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City exhibition showcases how youngsters want to be seen



A unique exhibition featuring virtual reality artwork created by young people to express their feelings about their mental health is being held in Swansea this month.

The event is the latest phase of a Swansea University project which explores how young people post, share and view images online to express their narratives and state of mind.  

Researchers and artists work with young people from the community as well as those typically considered harder to reach -refugees and asylum seekers, trans young people, those in care and those with mental health problems or who self-harm. 

The exhibition is being held at the Volcano Theatre in High Street as part of a project called Be Seen which brought young people together with professionals from arts, mental health, data science and medicine. 

Professor Ann John, of the University’s Medical School, who leads the project and the Adolescent Mental Health Data Platform  will be hosting the event with artist and co-lead Karen Ingham. 

Professor John said: “The way young people communicate has rapidly evolved. They are keen to share their stories and now do this predominantly through imagery – photography and video – with image-based platforms replacing things like forums.

“Simultaneous rapid linkage of information from a wide range of sources has resulted in hope for a new era of research into young people’s mental health. 


“Our vision is for young people’s voices to ‘be seen’ and influence the use of their data and the public conversation on their use of images to express mental health. 

“This exhibition is culmination of that vision, and we look forward to being able to share their work with a wider audience.” 

During the project workshops were held with people aged from 16 to 24 in Plymouth and Swansea which focused on mental health and wellbeing, the use of ‘big data’ and storytelling through visual imagery such as photos, film and virtual reality.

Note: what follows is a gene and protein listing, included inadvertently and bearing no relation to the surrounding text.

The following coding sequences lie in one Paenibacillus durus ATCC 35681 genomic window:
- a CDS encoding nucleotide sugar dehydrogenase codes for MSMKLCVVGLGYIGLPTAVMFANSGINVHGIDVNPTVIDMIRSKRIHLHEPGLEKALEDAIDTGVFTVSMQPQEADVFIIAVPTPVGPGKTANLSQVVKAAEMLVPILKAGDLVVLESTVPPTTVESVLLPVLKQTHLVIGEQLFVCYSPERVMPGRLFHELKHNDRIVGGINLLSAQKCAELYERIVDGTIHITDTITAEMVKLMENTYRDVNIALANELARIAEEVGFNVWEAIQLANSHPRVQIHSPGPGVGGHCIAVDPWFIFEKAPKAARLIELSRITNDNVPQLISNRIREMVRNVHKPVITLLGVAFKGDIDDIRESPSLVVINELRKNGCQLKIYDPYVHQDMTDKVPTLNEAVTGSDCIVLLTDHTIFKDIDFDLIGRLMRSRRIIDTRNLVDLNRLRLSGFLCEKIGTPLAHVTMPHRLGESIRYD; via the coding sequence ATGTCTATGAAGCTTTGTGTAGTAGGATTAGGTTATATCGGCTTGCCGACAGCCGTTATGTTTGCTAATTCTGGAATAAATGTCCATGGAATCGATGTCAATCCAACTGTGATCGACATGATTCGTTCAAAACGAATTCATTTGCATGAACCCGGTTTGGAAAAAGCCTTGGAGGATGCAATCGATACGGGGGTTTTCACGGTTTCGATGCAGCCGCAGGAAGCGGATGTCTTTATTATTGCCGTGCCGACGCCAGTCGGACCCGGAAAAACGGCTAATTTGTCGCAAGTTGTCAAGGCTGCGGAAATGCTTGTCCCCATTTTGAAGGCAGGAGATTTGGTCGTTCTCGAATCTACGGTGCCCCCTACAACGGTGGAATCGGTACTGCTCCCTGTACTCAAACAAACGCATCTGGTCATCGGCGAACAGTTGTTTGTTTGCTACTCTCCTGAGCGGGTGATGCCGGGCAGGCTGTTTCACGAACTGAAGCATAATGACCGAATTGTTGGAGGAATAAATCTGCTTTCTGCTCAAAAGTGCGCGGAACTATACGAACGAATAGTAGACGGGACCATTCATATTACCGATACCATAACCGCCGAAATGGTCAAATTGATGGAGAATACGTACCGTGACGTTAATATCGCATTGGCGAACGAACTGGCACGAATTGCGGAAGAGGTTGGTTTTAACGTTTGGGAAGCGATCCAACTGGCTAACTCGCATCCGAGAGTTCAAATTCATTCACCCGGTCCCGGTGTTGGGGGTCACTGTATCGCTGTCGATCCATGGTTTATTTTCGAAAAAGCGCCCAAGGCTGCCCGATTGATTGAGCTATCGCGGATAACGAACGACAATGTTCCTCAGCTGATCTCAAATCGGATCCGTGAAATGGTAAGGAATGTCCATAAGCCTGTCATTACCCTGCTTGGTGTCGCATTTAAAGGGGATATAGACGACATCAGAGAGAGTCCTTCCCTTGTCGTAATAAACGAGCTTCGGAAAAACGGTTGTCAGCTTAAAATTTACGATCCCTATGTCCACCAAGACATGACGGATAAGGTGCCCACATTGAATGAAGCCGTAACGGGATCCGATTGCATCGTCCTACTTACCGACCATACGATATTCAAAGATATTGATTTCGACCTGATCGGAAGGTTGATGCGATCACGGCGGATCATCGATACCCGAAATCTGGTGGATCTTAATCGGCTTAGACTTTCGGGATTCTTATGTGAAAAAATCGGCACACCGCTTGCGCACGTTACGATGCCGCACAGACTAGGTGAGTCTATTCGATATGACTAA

The idea was to help young people better understand issues relating to the use of mental health and self-harm imagery and look at the risks and benefits of using imagery for self-expression in the modern world. 

Professor John said feedback from the exhibition and accompanying video will be used to steer future research and potentially guide policy related to sharing of self-harm imagery online. 


She added: “We also hope to create an online toolkit, co-produced with young people, to support individuals’ use of images to tell their stories based on project findings as well as sharing our work with stakeholders.”

The Be Seen project has been funded by the Medical Research Council, the Arts & Humanities Research Council and the Economic & Social Research Council. 

The free exhibition will run from Tuesday, November 16 to Friday, November 19.

Lead image: One of the pieces of art created for the project. (Image: Swansea University)

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Sandfields Library receives new lease of life with mural artwork




A new mural has been unveiled at the recently re-opened Sandfields Library, with the aim of welcoming the local community back to the building following the COVID-19 shutdown.

The artwork was painted by a local teacher and funded by J.G. Hale Construction as part of the community benefits associated with Tai Tarian’s nearby County Flats scheme – a state-of-the-art project to build 55 new homes, and refurbish 72 existing flats, in Sandfields, Aberavon.

The mural’s artist, Adam John, teaches art at the nearby comprehensive school, Ysgol Bae Baglan. John completed the mural volunteering in his spare time, after school and on weekends, over a total of 30 hours.

The idea for the mural was suggested to the County Flats scheme developer – social housing provider, Tai Tarian – by library staff. It covers one external wall of the library and showcases some of the activities and services available within the building.

The spectacular artwork depicts a meadow scene and a portrayal of the Aberavon seafront, with a rainbow over it to represent the heroic commitment of the NHS throughout the pandemic. The wildflowers and butterflies painted in the mural represent a wider initiative between Tai Tarian, local councillor, Sean Pursey, and Buglife Cymru, around transforming open spaces with wildflowers.

The picture also includes three sheep, which represent the innovative use of Welsh Sheep’s wool being utilised to insulate the properties in the Sandfields development.

The County Flats scheme will eventually provide 127 carbon-neutral homes, delivered across three phases, over three years – with phase one nearing completion. It will achieve carbon neutrality via a range of in-house green and sustainable initiatives.